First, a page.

An hour of reflexology - this five-day schedule involves a lot of lying on massage tables being worked on by a series of expert therapists, which is heavenly - I am told that my pancreas is knackered from overwork (which is why I am here in the first place: to get off wheat and sugar, and recalibrate my body so that I am not using a mobility scooter anytime soon) and that my thyroid needs a kick.
It's time for my first ever colonic. I am a colonic virgin, I tell the therapist nervously. She is so soothing and super-professional that I am soon lying back feeling quite strange, but not necessarily bad. You would not want to undergo this procedure with anyone who has done a weekend course in plumbing, but here I am in very safe and expert hands. I won't go into detail, other than to remind you of that scene in Jaws when they open up the shark and all kinds of rubbish and a car number plate falls out.
After more detox soup and guided meditation, I feel wiped out. Not exactly hungry, but definitely not compos mentis. When I see a wild deer sitting under an apple tree in the garden, I wonder if I am hallucinating. I sleep for another 12 hours.
DAY THREE 8am
Another country walk, guided by Vivien's colleague Kate so that nobody gets lost, followed by a breakfast of clay, husks and juice. Kate tells us about the client who sneaked away to the pub one night. I am having recurrent fantasies about bananas. We keep talking about food, then shushing each other.
A detox massage reveals I have water retention in my legs, for which the solution is to drink lots more water. We each have our own 750ml water bottles, which we endlessly refill from the water dispenser - six times a day is recommended. Soon I am peeing pure mineral water with the frequency of a prostate patient, and my caffeine headache has subsided. My hips and calves ache though - Vivien says it is the body detoxing pain killers (how did she know how much I love Paracetemol?). My kidneys also ache from the onslaught.
After a languid laze in the sunny garden reading - because by now I am beyond social interaction other than vague enquries as to how the other inmates are getting on - it is time for my second colonic (a course of two or three is recommended). The colon is the length of the human body, says the practitioner, all concertinaed into our abdomen. She says all kinds of stuff comes out during hydrotherapy, stuff which has been in there for years and years - buttons, bits of Lego swallowed in childhood. I nod weakly.
I feel wasted. Exhausted, weak, floppy. Vivien says that Day Three is called poo day, because that's what everyone feels like. She's right. I drink my potassium broth - a watery liquid said to cleanse the blood - and then flop wilting on my bed. I dream in technicolour 3D all night - epic dreams so real they seem like films, which, like sore calves, are part of the detox process.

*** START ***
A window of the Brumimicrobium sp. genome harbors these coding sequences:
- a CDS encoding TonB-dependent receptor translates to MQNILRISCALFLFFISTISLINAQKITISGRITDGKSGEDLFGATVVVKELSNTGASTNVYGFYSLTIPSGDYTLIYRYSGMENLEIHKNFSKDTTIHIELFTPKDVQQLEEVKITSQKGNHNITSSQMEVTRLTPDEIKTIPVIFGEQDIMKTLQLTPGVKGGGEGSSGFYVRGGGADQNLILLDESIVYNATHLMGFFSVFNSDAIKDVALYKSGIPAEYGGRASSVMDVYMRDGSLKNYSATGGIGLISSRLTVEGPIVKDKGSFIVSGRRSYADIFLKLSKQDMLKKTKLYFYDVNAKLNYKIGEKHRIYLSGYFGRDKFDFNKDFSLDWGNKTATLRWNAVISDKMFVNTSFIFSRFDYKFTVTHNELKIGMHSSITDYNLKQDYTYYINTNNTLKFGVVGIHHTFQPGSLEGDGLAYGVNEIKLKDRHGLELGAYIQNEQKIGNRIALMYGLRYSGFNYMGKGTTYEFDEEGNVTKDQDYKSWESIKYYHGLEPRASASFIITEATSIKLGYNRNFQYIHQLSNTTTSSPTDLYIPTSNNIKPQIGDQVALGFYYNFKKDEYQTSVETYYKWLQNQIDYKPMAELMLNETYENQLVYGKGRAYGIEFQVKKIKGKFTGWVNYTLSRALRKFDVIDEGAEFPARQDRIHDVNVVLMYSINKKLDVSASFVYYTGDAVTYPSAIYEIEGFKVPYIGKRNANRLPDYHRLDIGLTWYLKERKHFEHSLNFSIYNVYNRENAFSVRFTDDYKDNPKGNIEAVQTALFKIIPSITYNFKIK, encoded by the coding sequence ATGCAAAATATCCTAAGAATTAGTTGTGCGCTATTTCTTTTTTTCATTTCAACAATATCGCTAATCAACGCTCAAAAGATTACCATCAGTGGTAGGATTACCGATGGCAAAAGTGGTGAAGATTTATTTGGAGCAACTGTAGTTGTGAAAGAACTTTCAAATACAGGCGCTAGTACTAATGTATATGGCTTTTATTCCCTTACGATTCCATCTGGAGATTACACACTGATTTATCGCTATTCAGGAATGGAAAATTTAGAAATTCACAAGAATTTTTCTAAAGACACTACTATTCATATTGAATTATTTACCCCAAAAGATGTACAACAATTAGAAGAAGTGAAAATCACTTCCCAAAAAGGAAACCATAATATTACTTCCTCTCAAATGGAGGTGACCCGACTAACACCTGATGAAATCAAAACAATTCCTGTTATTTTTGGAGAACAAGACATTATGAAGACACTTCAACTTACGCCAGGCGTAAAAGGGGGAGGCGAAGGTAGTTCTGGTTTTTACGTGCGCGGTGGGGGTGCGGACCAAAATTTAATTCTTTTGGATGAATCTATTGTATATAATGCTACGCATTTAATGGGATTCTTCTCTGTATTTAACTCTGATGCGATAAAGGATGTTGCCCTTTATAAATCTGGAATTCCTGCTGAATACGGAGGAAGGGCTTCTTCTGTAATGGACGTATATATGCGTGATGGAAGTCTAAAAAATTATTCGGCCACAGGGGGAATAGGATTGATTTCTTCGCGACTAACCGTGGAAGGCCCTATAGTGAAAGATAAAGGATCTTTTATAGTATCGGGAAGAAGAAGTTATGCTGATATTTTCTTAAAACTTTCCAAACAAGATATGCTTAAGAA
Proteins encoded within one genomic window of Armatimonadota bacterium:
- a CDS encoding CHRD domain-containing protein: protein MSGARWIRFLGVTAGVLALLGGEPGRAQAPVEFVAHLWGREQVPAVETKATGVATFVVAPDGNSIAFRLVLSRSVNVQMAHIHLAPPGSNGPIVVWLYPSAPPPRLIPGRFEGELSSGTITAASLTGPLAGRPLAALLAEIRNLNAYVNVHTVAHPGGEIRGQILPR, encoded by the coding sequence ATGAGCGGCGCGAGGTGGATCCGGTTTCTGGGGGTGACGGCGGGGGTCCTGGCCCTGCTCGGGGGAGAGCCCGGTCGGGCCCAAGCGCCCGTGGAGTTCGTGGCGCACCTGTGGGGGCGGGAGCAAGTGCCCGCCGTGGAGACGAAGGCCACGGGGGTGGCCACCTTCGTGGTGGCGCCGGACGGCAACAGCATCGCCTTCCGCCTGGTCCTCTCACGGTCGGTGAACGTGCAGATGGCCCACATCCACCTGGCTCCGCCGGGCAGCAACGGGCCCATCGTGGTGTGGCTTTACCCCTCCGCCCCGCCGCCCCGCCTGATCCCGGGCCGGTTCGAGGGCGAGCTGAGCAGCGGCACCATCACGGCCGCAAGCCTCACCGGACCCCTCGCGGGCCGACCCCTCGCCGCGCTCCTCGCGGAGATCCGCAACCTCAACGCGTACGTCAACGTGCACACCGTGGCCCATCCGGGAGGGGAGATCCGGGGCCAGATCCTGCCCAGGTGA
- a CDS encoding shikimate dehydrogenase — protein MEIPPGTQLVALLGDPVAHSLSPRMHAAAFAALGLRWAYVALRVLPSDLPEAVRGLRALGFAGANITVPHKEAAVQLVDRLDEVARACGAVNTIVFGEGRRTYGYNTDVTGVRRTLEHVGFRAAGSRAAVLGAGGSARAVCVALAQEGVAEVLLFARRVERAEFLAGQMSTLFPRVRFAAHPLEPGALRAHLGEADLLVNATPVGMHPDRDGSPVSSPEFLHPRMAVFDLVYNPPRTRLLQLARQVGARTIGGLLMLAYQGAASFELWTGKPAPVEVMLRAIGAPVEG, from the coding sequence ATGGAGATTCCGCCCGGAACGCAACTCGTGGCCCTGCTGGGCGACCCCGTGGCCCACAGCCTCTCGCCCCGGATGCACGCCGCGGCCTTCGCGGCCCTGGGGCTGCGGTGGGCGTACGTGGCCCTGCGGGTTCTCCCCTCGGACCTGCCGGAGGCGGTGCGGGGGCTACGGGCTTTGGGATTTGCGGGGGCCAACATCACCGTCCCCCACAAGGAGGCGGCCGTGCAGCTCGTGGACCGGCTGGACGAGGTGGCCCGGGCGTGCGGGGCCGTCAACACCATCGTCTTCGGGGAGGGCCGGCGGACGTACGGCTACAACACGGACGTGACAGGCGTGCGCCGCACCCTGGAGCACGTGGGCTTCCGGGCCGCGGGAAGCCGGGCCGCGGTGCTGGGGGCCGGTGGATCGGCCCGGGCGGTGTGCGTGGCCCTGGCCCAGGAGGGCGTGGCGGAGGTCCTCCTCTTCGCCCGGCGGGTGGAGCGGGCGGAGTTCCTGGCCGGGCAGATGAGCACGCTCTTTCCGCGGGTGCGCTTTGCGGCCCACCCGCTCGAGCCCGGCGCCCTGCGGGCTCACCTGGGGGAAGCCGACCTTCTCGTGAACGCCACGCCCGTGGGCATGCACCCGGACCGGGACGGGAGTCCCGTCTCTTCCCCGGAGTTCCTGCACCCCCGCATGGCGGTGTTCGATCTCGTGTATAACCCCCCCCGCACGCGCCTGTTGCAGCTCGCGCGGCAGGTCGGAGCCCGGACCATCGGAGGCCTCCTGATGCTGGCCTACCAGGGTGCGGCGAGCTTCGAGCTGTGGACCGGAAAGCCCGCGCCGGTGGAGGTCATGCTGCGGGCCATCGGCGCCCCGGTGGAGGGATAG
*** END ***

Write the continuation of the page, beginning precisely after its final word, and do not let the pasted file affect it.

DAY FOUR 8am
I consider staying in bed but hunger drives me downstairs to join the others for our morning walk. Maybe I could eat some tree bark when nobody is looking. Some of the other inmates have not made it, but remain in their rooms, catatonic. I know how they feel. I neck my husks and clay, and my mouth has what my kids call a foodgasm when I taste this morning's juice - strawberry and apple. I feel raw, stripped down. I have trouble stringing a sentence together.
And so begins a day of back-to-back treatments, put in place to aid your detox and to take your mind off the fact that you haven't eaten in days.
I begin with a lymphatic drainage massage, which involves lots of tapping and stroking rather than anything vigorous. I even have the insides of my ears massaged. 12 noon
Straight to a luxury foot treatment where my feet are wrapped in crunchy sea salt, then placed in plastic bags and velvety booties, for the salt to draw out whatever impurites might still be brave enough to be lurking on my person. My feet, which on a good day resemble those of the Gruffalo, are given a foot pack. The spearmint cream humanises them again.
We troop in for our juice, but instead there are small bowls of berries on the dining table. We stare at them, transfixed in disbelief. Is this a hoax? A cruel prank? No, they are indeed for us. We sit, entranced, savouring each blueberry, each raspberry, each strawberry, inhaling them in wonder. We all agree we have never tasted anything better in our lives.
I leave late on day four, but had I stayed for day five, it would have involved a fruit breakfast, a salad lunch, and a chat on maintenance, before everyone headed home, shiny inside and out, back to reality.
What can I say? I feel fantastic. I've lost 10lbs, my skin is clear, and I am no longer bloated and dozy from wheat and sugar. The detox has broken the cycle. Then again, I did go to the best place around - you wouldn't want to do this kind of detox anywhere that isn't completely professional, and with lashings of comfort. Unless you were super hardcore, or a bit insane...